cravat, into which were thrust two diamond pins, held together by a

small gold chain; and he smiled a singular smile, in a sugary, ambiguous

fashion. But noticing that her feet were damp, he said--


"Do get closer to the stove; put your feet up against the porcelain."
She was afraid of dirtying it. The notary replied in a gallant tone--
"Beautiful things spoil nothing."
Then she tried to move him, and, growing moved herself, she began

telling him about the poorness of her home, her worries, her wants.

He could understand that; an elegant woman! and, without leaving off

eating, he had turned completely round towards her, so that his knee

brushed against her boot, whose sole curled round as it smoked against

the stove.


But when she asked for a thousand sous, he closed his lips, and declared

he was very sorry he had not had the management of her fortune before,

for there were hundreds of ways very convenient, even for a lady, of

turning her money to account. They might, either in the turf-peats

of Grumesnil or building-ground at Havre, almost without risk, have

ventured on some excellent speculations; and he let her consume herself

with rage at the thought of the fabulous sums that she would certainly

have made.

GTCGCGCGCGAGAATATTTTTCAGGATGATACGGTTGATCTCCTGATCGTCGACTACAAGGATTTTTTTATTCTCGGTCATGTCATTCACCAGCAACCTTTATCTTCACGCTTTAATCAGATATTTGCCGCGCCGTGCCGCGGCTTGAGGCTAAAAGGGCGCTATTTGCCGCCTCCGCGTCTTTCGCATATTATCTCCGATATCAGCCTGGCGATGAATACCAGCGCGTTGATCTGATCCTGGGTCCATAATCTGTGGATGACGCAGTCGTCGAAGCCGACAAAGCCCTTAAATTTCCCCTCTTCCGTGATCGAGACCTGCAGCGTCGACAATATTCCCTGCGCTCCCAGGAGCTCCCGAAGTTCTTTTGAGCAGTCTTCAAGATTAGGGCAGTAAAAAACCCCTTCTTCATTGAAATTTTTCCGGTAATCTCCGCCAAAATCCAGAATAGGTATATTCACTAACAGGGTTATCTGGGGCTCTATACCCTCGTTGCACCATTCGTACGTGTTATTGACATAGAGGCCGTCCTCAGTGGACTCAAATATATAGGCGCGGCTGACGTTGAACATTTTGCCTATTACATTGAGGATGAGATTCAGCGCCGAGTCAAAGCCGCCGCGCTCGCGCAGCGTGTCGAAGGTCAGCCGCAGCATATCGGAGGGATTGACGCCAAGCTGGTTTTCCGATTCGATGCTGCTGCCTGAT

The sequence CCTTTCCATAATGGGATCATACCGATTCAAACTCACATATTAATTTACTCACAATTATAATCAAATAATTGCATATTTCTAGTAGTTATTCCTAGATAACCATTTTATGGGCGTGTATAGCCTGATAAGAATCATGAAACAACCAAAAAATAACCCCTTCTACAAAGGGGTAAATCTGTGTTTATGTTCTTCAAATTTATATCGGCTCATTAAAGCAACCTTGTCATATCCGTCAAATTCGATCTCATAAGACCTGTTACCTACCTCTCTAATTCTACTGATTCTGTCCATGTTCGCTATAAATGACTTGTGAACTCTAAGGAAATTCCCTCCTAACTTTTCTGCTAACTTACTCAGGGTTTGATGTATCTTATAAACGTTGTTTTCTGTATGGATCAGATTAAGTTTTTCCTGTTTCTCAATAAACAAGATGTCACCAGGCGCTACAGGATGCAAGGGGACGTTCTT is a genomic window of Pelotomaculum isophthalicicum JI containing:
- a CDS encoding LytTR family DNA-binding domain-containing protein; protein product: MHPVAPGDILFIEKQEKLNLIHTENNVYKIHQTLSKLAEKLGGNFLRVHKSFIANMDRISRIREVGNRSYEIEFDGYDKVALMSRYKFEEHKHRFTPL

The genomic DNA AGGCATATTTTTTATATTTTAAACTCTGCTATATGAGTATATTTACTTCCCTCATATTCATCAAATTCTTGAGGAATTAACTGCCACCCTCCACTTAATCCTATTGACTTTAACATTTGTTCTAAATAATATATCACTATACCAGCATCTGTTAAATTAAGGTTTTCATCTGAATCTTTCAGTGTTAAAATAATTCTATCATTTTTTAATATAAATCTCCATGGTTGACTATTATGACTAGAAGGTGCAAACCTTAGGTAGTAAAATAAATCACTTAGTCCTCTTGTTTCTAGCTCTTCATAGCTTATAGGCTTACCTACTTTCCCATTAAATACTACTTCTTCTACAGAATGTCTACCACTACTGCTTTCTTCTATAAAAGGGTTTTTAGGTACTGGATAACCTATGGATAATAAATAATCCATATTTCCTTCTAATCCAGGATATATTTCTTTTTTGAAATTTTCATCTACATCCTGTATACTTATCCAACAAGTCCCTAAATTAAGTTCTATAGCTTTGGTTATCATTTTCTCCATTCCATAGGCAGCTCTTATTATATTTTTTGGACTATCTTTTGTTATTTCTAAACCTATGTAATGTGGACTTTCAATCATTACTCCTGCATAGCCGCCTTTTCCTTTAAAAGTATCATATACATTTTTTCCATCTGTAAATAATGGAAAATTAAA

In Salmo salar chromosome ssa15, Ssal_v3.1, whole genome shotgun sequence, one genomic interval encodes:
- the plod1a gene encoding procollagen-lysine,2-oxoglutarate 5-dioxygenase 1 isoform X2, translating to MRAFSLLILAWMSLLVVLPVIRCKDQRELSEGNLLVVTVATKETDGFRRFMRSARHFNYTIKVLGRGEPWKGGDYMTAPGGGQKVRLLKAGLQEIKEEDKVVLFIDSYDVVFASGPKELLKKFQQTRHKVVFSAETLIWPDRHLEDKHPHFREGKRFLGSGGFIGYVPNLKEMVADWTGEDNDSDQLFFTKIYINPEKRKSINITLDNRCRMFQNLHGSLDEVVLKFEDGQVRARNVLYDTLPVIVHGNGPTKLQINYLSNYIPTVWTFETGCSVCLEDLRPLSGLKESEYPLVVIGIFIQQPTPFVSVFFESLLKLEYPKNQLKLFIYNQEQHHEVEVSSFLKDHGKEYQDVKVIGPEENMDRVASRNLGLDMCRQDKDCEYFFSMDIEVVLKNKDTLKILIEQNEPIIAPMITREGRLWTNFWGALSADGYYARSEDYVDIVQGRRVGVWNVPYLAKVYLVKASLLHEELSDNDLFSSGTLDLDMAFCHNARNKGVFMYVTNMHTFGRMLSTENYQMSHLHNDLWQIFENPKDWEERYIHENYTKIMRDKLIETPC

"How was it," he went on, "that you didn't come to me?"
"I hardly know," she said.
"Why, hey? Did I frighten you so much? It is I, on the contrary, who

ought to complain. We hardly know one another; yet I am very devoted to

you. You do not doubt that, I hope?"
He held out his hand, took hers, covered it with a greedy kiss, then

held it on his knee; and he played delicately with her fingers whilst

he murmured a thousand blandishments. His insipid voice murmured like a

running brook; a light shone in his eyes through the glimmering of his

spectacles, and his hand was advancing up Emma's sleeve to press her

arm. She felt against her cheek his panting breath. This man oppressed

her horribly.
She sprang up and said to him--
"Sir, I am waiting."
"For what?" said the notary, who suddenly became very pale.
"This money."
"But--" Then, yielding to the outburst of too powerful a desire, "Well,

yes!"
He dragged himself towards her on his knees, regardless of his

dressing-gown.
"For pity's sake, stay. I love you!"
He seized her by her waist. Madame Bovary's face flushed purple. She

recoiled with a terrible look, crying--


"You are taking a shameless advantage of my distress, sir! I am to be

pitied--not to be sold."


And she went out.
The notary remained quite stupefied, his eyes fixed on his fine

embroidered slippers. They were a love gift, and the sight of them at

last consoled him. Besides, he reflected that such an adventure might

have carried him too far.


"What a wretch! what a scoundrel! what an infamy!" she said to herself,

as she fled with nervous steps beneath the aspens of the path. The

disappointment of her failure increased the indignation of her outraged

modesty; it seemed to her that Providence pursued her implacably, and,

strengthening herself in her pride, she had never felt so much esteem

for herself nor so much contempt for others. A spirit of warfare